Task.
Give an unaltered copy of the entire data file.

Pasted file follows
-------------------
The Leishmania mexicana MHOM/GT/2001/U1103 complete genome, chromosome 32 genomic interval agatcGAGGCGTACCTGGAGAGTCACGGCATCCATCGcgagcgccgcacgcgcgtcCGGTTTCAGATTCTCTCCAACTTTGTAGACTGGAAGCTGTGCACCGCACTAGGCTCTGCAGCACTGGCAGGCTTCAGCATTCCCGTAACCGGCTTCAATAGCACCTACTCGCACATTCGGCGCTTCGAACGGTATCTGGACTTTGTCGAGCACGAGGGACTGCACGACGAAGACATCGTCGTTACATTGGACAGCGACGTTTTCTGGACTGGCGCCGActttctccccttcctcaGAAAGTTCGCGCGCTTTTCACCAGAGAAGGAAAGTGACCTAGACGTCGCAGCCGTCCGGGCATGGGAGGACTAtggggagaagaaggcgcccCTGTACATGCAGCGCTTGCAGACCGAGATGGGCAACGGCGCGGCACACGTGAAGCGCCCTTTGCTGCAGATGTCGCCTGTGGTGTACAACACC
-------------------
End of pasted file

The Leishmania mexicana MHOM/GT/2001/U1103 complete genome, chromosome 32 genomic interval agatcGAGGCGTACCTGGAGAGTCACGGCATCCATCGcgagcgccgcacgcgcgtcCGGTTTCAGATTCTCTCCAACTTTGTAGACTGGAAGCTGTGCACCGCACTAGGCTCTGCAGCACTGGCAGGCTTCAGCATTCCCGTAACCGGCTTCAATAGCACCTACTCGCACATTCGGCGCTTCGAACGGTATCTGGACTTTGTCGAGCACGAGGGACTGCACGACGAAGACATCGTCGTTACATTGGACAGCGACGTTTTCTGGACTGGCGCCGActttctccccttcctcaGAAAGTTCGCGCGCTTTTCACCAGAGAAGGAAAGTGACCTAGACGTCGCAGCCGTCCGGGCATGGGAGGACTAtggggagaagaaggcgcccCTGTACATGCAGCGCTTGCAGACCGAGATGGGCAACGGCGCGGCACACGTGAAGCGCCCTTTGCTGCAGATGTCGCCTGTGGTGTACAACACC